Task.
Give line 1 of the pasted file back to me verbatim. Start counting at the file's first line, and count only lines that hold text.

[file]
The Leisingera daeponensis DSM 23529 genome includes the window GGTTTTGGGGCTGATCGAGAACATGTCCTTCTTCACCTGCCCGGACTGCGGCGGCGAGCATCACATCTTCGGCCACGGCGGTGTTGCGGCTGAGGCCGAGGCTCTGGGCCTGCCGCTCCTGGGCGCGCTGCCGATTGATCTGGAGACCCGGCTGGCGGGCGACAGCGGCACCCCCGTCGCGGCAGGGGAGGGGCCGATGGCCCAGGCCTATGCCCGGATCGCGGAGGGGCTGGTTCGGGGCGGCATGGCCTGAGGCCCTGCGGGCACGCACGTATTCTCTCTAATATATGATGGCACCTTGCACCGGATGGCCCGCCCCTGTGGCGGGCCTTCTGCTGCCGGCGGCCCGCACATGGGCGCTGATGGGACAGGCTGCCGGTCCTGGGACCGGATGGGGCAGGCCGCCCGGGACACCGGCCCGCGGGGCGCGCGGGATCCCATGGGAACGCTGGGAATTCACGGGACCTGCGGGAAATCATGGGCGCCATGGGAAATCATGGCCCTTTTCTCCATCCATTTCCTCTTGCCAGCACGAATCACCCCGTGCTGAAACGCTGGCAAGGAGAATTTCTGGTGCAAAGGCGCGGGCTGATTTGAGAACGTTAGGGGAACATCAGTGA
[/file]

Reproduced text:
The Leisingera daeponensis DSM 23529 genome includes the window GGTTTTGGGGCTGATCGAGAACATGTCCTTCTTCACCTGCCCGGACTGCGGCGGCGAGCATCACATCTTCGGCCACGGCGGTGTTGCGGCTGAGGCCGAGGCTCTGGGCCTGCCGCTCCTGGGCGCGCTGCCGATTGATCTGGAGACCCGGCTGGCGGGCGACAGCGGCACCCCCGTCGCGGCAGGGGAGGGGCCGATGGCCCAGGCCTATGCCCGGATCGCGGAGGGGCTGGTTCGGGGCGGCATGGCCTGAGGCCCTGCGGGCACGCACGTATTCTCTCTAATATATGATGGCACCTTGCACCGGATGGCCCGCCCCTGTGGCGGGCCTTCTGCTGCCGGCGGCCCGCACATGGGCGCTGATGGGACAGGCTGCCGGTCCTGGGACCGGATGGGGCAGGCCGCCCGGGACACCGGCCCGCGGGGCGCGCGGGATCCCATGGGAACGCTGGGAATTCACGGGACCTGCGGGAAATCATGGGCGCCATGGGAAATCATGGCCCTTTTCTCCATCCATTTCCTCTTGCCAGCACGAATCACCCCGTGCTGAAACGCTGGCAAGGAGAATTTCTGGTGCAAAGGCGCGGGCTGATTTGAGAACGTTAGGGGAACATCAGTGA